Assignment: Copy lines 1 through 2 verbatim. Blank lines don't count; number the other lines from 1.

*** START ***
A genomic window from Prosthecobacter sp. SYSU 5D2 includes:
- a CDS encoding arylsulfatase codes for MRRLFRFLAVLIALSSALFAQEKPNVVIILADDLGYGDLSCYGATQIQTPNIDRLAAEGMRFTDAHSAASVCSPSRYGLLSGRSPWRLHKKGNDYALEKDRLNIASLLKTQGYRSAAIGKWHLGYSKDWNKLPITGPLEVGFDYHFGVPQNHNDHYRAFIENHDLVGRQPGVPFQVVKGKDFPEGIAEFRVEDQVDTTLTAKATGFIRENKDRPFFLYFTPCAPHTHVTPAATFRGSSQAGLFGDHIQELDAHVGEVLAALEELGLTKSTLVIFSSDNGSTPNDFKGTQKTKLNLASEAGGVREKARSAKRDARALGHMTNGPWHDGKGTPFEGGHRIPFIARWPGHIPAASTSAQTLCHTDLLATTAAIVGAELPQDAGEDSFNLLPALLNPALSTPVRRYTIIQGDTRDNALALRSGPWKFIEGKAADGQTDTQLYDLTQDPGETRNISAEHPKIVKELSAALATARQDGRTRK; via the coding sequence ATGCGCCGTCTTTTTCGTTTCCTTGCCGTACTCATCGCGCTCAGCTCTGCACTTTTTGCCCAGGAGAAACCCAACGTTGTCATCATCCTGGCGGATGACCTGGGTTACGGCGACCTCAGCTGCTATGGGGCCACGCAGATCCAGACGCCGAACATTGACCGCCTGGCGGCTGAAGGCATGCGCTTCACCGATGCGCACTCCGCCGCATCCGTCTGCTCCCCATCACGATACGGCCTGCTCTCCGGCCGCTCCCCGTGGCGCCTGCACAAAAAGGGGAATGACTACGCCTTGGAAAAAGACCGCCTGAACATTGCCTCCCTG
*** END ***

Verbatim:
A genomic window from Prosthecobacter sp. SYSU 5D2 includes:
- a CDS encoding arylsulfatase codes for MRRLFRFLAVLIALSSALFAQEKPNVVIILADDLGYGDLSCYGATQIQTPNIDRLAAEGMRFTDAHSAASVCSPSRYGLLSGRSPWRLHKKGNDYALEKDRLNIASLLKTQGYRSAAIGKWHLGYSKDWNKLPITGPLEVGFDYHFGVPQNHNDHYRAFIENHDLVGRQPGVPFQVVKGKDFPEGIAEFRVEDQVDTTLTAKATGFIRENKDRPFFLYFTPCAPHTHVTPAATFRGSSQAGLFGDHIQELDAHVGEVLAALEELGLTKSTLVIFSSDNGSTPNDFKGTQKTKLNLASEAGGVREKARSAKRDARALGHMTNGPWHDGKGTPFEGGHRIPFIARWPGHIPAASTSAQTLCHTDLLATTAAIVGAELPQDAGEDSFNLLPALLNPALSTPVRRYTIIQGDTRDNALALRSGPWKFIEGKAADGQTDTQLYDLTQDPGETRNISAEHPKIVKELSAALATARQDGRTRK; via the coding sequence ATGCGCCGTCTTTTTCGTTTCCTTGCCGTACTCATCGCGCTCAGCTCTGCACTTTTTGCCCAGGAGAAACCCAACGTTGTCATCATCCTGGCGGATGACCTGGGTTACGGCGACCTCAGCTGCTATGGGGCCACGCAGATCCAGACGCCGAACATTGACCGCCTGGCGGCTGAAGGCATGCGCTTCACCGATGCGCACTCCGCCGCATCCGTCTGCTCCCCATCACGATACGGCCTGCTCTCCGGCCGCTCCCCGTGGCGCCTGCACAAAAAGGGGAATGACTACGCCTTGGAAAAAGACCGCCTGAACATTGCCTCCCTG